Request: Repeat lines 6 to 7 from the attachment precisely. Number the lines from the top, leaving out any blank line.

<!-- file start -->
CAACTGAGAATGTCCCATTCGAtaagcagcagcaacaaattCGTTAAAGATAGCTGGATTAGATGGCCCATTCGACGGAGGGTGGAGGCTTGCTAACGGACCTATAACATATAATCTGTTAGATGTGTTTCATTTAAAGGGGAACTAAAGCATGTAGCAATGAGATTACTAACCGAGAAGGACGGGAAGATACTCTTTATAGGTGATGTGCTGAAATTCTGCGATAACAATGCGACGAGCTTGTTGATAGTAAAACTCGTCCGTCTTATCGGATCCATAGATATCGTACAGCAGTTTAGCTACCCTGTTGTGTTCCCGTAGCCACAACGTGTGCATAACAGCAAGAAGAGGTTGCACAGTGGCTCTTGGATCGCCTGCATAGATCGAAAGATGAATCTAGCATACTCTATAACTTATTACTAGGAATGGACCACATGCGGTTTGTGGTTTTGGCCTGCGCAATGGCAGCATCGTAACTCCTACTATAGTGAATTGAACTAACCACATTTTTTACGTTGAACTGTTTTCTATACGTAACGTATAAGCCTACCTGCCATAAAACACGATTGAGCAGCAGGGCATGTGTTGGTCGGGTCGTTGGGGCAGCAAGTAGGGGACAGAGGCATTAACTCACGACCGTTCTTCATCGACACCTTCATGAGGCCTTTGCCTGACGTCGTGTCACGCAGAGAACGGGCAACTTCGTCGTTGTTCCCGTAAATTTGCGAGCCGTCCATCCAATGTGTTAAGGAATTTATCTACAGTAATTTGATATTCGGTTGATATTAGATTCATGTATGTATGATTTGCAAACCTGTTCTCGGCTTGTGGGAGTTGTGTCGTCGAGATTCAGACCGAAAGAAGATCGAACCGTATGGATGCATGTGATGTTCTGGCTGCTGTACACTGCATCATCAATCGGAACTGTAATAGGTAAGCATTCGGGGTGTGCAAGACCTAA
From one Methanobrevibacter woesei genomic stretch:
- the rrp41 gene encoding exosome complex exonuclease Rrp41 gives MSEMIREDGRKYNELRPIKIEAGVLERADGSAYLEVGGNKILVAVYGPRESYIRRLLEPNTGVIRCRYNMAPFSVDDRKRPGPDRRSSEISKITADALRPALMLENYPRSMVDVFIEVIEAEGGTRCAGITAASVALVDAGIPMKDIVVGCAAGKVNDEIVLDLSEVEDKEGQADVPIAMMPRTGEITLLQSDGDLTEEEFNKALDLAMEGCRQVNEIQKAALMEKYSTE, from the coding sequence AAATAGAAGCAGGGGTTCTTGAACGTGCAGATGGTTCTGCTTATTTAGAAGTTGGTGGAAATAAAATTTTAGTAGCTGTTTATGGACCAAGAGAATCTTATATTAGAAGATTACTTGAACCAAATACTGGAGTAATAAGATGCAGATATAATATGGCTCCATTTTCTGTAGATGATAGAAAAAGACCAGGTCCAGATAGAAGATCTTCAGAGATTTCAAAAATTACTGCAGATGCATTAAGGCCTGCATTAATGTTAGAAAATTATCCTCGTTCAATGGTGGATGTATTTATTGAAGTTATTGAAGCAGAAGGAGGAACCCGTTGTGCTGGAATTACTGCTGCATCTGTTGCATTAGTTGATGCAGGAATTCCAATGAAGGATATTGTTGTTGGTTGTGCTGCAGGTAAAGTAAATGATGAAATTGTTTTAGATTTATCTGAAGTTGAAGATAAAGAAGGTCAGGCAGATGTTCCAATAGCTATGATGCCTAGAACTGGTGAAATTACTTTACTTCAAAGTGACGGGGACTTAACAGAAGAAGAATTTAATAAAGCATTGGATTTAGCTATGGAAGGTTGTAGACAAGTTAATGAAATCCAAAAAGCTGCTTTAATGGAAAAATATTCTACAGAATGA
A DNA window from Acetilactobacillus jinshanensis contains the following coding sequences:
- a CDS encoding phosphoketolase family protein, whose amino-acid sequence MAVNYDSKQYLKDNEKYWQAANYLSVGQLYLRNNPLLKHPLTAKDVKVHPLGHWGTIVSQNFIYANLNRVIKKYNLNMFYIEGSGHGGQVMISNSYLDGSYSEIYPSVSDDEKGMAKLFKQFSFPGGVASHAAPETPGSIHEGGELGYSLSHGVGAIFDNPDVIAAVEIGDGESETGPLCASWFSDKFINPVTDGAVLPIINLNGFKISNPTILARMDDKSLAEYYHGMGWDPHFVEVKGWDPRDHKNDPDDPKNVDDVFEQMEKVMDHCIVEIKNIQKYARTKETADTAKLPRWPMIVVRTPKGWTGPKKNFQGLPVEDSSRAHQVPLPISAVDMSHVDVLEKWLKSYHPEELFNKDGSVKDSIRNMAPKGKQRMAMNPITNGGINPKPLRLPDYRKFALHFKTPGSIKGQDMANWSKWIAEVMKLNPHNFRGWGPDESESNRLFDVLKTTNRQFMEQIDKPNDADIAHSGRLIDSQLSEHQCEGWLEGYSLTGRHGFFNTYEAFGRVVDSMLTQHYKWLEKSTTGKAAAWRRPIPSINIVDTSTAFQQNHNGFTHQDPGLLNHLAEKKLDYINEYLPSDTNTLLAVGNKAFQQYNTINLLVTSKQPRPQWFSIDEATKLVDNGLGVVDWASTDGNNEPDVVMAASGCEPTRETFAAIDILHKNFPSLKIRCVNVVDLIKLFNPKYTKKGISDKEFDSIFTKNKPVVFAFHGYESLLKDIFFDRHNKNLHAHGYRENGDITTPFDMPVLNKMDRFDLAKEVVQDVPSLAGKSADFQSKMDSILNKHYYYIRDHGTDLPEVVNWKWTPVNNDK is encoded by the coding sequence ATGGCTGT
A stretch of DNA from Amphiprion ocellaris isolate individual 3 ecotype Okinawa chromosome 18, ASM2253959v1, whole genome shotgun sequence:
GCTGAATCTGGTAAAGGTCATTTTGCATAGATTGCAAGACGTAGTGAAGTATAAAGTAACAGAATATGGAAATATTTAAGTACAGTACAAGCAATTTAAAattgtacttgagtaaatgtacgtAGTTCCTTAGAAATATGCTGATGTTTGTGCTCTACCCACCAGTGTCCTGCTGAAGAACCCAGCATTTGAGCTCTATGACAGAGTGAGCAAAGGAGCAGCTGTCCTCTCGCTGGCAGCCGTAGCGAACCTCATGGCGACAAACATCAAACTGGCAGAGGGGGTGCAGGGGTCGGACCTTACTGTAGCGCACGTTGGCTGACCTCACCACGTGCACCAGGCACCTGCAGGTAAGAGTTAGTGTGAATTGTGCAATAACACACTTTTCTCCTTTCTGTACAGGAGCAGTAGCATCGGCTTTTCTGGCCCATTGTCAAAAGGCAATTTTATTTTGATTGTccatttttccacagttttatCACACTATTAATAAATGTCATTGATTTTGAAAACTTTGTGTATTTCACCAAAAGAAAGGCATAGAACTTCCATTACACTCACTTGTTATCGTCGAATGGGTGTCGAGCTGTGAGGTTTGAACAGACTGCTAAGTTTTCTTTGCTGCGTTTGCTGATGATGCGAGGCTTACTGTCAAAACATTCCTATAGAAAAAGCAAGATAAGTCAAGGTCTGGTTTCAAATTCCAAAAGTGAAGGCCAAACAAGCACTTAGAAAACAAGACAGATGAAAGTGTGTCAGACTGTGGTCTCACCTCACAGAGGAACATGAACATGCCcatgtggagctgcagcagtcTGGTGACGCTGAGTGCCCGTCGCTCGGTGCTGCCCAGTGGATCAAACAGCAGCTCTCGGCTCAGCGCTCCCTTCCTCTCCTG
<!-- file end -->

A stretch of DNA from Amphiprion ocellaris isolate individual 3 ecotype Okinawa chromosome 18, ASM2253959v1, whole genome shotgun sequence:
GCTGAATCTGGTAAAGGTCATTTTGCATAGATTGCAAGACGTAGTGAAGTATAAAGTAACAGAATATGGAAATATTTAAGTACAGTACAAGCAATTTAAAattgtacttgagtaaatgtacgtAGTTCCTTAGAAATATGCTGATGTTTGTGCTCTACCCACCAGTGTCCTGCTGAAGAACCCAGCATTTGAGCTCTATGACAGAGTGAGCAAAGGAGCAGCTGTCCTCTCGCTGGCAGCCGTAGCGAACCTCATGGCGACAAACATCAAACTGGCAGAGGGGGTGCAGGGGTCGGACCTTACTGTAGCGCACGTTGGCTGACCTCACCACGTGCACCAGGCACCTGCAGGTAAGAGTTAGTGTGAATTGTGCAATAACACACTTTTCTCCTTTCTGTACAGGAGCAGTAGCATCGGCTTTTCTGGCCCATTGTCAAAAGGCAATTTTATTTTGATTGTccatttttccacagttttatCACACTATTAATAAATGTCATTGATTTTGAAAACTTTGTGTATTTCACCAAAAGAAAGGCATAGAACTTCCATTACACTCACTTGTTATCGTCGAATGGGTGTCGAGCTGTGAGGTTTGAACAGACTGCTAAGTTTTCTTTGCTGCGTTTGCTGATGATGCGAGGCTTACTGTCAAAACATTCCTATAGAAAAAGCAAGATAAGTCAAGGTCTGGTTTCAAATTCCAAAAGTGAAGGCCAAACAAGCACTTAGAAAACAAGACAGATGAAAGTGTGTCAGACTGTGGTCTCACCTCACAGAGGAACATGAACATGCCcatgtggagctgcagcagtcTGGTGACGCTGAGTGCCCGTCGCTCGGTGCTGCCCAGTGGATCAAACAGCAGCTCTCGGCTCAGCGCTCCCTTCCTCTCCTG